The first day of NaNoWriMo is a whirlwind. Anywhere from months to hours of planning and preparation are finally coming to a head. You can actually write words. Most people are very energetic right out of the NaNo gate, and with good reason. The real question is how to harness this energy and make it work for us. Getting solidly ahead is an important early tactic, because there will, without fail, be a handful of days this month where you simply won’t be able to write your 1,667. Here are a few "musts" to make sure you do on day one to set you up for success the other 29 days!
must #1: don’t stop at 1,667
It is absolutely an achievement to hit your very first wordcount goal! And yes, technically speaking, you only need to write 1,667 a day to finish on time. But it would be silly to not capitalize on your day-one energy and write until you want to curl into a ball and cry. (Well…maybe not that long.)
Day one is a great time to get some friends together and word war. Get some snacks and try to work up your competitive edge. The stronger your lead, the easier the rest of the month will be. I try to make it my goal to hit 5k on the first day.
This also helps you get your solid story concepts down on the page in a big, coherent chunk. Especially for people who don’t have a solid plan up-front for their plot, it is important to wrap your head all the way around your idea as soon as possible.
Of course, getting a good head start can be dangerous if you use it as an excuse to slack off early, so don’t let it make you complacent!
must #2: start forming your writing group
Right now, 30 days feels like a long time. But time flies when you’re having fun (or mindlessly smashing your keyboard in a desperate race for an arbitrary wordcount goal) and before you know it, the month will be half over. If you actually want to have in-person get-togethers with other NaNoers (and I greatly encourage that you do) you need to start setting it up now.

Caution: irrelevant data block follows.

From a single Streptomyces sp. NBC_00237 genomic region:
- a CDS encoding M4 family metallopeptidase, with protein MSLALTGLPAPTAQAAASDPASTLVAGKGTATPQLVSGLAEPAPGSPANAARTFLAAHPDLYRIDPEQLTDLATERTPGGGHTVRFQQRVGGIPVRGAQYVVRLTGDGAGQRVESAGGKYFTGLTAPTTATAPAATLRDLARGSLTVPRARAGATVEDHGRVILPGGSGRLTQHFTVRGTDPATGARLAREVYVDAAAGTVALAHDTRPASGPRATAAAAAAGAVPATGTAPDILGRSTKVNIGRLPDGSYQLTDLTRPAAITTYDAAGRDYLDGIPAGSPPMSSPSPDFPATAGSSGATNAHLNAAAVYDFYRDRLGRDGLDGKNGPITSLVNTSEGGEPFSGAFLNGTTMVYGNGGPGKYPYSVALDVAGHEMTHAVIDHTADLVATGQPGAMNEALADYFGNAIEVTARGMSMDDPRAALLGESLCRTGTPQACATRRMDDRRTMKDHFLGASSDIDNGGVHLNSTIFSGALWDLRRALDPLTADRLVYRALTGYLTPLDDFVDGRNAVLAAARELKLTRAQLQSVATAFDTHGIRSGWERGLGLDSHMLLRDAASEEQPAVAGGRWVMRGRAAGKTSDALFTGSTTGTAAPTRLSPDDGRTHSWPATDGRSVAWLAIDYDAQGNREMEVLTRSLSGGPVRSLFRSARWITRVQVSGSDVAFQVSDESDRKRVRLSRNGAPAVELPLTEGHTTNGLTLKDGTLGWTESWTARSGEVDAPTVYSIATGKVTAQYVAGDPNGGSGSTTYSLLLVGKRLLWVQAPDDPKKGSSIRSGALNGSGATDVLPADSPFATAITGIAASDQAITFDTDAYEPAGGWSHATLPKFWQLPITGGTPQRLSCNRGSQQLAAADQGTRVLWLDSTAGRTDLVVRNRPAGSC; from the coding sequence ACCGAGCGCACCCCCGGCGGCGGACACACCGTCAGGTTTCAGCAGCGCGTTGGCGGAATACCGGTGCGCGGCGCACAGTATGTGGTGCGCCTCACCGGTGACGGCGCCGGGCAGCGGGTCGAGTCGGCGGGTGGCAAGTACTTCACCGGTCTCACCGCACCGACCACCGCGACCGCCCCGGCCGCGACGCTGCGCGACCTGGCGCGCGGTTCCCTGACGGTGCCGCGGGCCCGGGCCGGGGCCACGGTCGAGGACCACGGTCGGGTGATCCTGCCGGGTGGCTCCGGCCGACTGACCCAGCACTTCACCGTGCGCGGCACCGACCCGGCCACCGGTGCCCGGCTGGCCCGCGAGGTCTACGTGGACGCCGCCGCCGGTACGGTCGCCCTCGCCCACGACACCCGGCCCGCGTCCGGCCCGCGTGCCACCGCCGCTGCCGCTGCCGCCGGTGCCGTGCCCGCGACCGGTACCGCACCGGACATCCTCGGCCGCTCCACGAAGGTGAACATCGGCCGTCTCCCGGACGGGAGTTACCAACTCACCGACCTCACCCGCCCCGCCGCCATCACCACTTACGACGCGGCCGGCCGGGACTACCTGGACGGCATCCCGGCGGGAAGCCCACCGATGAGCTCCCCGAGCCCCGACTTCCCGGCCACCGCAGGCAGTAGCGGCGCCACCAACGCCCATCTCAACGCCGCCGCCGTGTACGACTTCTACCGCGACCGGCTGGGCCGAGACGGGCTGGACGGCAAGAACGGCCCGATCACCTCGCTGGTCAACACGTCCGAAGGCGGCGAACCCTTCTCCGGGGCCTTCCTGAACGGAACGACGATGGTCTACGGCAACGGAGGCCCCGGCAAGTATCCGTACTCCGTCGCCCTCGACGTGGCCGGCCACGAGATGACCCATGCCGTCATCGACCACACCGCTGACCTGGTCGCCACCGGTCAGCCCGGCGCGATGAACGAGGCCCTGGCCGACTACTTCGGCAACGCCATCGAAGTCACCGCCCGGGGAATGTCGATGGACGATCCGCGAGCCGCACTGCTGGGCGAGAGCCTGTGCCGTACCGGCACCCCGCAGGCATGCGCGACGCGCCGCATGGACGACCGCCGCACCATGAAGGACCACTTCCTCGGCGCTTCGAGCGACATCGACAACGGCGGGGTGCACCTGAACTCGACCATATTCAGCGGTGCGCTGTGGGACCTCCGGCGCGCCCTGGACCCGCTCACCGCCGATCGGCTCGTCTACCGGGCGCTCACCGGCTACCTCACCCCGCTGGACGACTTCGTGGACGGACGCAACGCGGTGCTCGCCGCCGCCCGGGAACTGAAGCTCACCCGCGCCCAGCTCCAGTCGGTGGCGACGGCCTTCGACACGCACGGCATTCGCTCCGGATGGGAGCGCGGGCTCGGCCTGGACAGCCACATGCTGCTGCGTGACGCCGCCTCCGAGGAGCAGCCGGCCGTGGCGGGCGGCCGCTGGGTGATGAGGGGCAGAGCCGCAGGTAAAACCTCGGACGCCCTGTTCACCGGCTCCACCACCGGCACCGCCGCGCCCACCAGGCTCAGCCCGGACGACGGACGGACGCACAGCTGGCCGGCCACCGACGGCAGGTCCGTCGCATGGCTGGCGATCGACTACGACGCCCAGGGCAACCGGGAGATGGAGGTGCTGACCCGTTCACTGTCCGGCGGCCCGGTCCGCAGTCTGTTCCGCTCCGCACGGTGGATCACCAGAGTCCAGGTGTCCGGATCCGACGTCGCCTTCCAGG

Unless your friends are all supremely organized and awesome, it’s likely that even if you’ve talked about doing a writing group or having writing parties, it won’t happen unless at least one person pushes the idea. Don’t risk the chance that no one else will be that person: You be that person.
The weekend starts tomorrow, and it would be a great weekend to order a pizza and double your wordcount right up front, with your friends and fellow writers at your side.
must #3: make big changes
Some people are lucky and are confident in their concept from day one to day thirty and beyond. But if you’re like me, there’s a chance that during your first week, you will throw up your hands and decide to start over, going in a completely different direction, or that you’ll decide having your main character be Lola the ex-stripper isn’t going to work, and she instead needs to be Violet the dog/human hybrid with a PhD in microbiology.
If, after your first few thousand words, you already think it’s likely that you’ll be making a major change, I encourage you to just bite the bullet and do it now. First of all, if you’re already doubting during the first 10k, which is really the “honeymoon period” of novel writing, then I doubt your situation will improve. Second of all, the longer you wait, the more ground you’re going to have to make up.
If you have to take the plunge, day one is a great day to do it.
What’s your current wordcount? Have any day one goals? Tell me in the comments! And make sure to add me as a writing buddy!